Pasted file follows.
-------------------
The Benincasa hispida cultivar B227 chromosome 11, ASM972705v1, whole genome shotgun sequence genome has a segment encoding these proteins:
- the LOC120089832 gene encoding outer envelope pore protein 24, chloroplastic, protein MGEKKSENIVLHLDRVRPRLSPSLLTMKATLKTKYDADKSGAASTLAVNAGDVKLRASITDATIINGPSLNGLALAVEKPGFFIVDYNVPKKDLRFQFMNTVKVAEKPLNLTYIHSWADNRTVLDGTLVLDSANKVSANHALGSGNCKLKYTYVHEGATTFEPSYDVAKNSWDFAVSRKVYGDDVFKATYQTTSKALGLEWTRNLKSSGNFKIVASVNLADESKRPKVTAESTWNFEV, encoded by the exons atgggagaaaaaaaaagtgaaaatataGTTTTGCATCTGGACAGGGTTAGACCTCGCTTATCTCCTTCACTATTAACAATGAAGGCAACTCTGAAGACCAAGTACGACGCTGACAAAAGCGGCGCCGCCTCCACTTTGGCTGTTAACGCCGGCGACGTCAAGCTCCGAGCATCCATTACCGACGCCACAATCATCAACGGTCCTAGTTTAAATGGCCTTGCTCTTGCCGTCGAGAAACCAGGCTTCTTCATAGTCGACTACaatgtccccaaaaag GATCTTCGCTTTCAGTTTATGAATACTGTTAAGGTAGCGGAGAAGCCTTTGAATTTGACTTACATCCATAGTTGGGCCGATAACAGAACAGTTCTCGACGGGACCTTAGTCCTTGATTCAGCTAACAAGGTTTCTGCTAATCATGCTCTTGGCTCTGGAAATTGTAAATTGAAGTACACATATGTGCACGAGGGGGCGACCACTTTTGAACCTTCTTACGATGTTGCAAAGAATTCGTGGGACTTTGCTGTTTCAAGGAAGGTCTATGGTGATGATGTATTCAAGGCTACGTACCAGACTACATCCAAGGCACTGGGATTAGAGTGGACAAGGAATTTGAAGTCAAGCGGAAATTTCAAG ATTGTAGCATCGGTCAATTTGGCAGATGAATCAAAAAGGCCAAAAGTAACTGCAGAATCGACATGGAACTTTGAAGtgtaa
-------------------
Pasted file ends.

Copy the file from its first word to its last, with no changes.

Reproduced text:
The Benincasa hispida cultivar B227 chromosome 11, ASM972705v1, whole genome shotgun sequence genome has a segment encoding these proteins:
- the LOC120089832 gene encoding outer envelope pore protein 24, chloroplastic, protein MGEKKSENIVLHLDRVRPRLSPSLLTMKATLKTKYDADKSGAASTLAVNAGDVKLRASITDATIINGPSLNGLALAVEKPGFFIVDYNVPKKDLRFQFMNTVKVAEKPLNLTYIHSWADNRTVLDGTLVLDSANKVSANHALGSGNCKLKYTYVHEGATTFEPSYDVAKNSWDFAVSRKVYGDDVFKATYQTTSKALGLEWTRNLKSSGNFKIVASVNLADESKRPKVTAESTWNFEV, encoded by the exons atgggagaaaaaaaaagtgaaaatataGTTTTGCATCTGGACAGGGTTAGACCTCGCTTATCTCCTTCACTATTAACAATGAAGGCAACTCTGAAGACCAAGTACGACGCTGACAAAAGCGGCGCCGCCTCCACTTTGGCTGTTAACGCCGGCGACGTCAAGCTCCGAGCATCCATTACCGACGCCACAATCATCAACGGTCCTAGTTTAAATGGCCTTGCTCTTGCCGTCGAGAAACCAGGCTTCTTCATAGTCGACTACaatgtccccaaaaag GATCTTCGCTTTCAGTTTATGAATACTGTTAAGGTAGCGGAGAAGCCTTTGAATTTGACTTACATCCATAGTTGGGCCGATAACAGAACAGTTCTCGACGGGACCTTAGTCCTTGATTCAGCTAACAAGGTTTCTGCTAATCATGCTCTTGGCTCTGGAAATTGTAAATTGAAGTACACATATGTGCACGAGGGGGCGACCACTTTTGAACCTTCTTACGATGTTGCAAAGAATTCGTGGGACTTTGCTGTTTCAAGGAAGGTCTATGGTGATGATGTATTCAAGGCTACGTACCAGACTACATCCAAGGCACTGGGATTAGAGTGGACAAGGAATTTGAAGTCAAGCGGAAATTTCAAG ATTGTAGCATCGGTCAATTTGGCAGATGAATCAAAAAGGCCAAAAGTAACTGCAGAATCGACATGGAACTTTGAAGtgtaa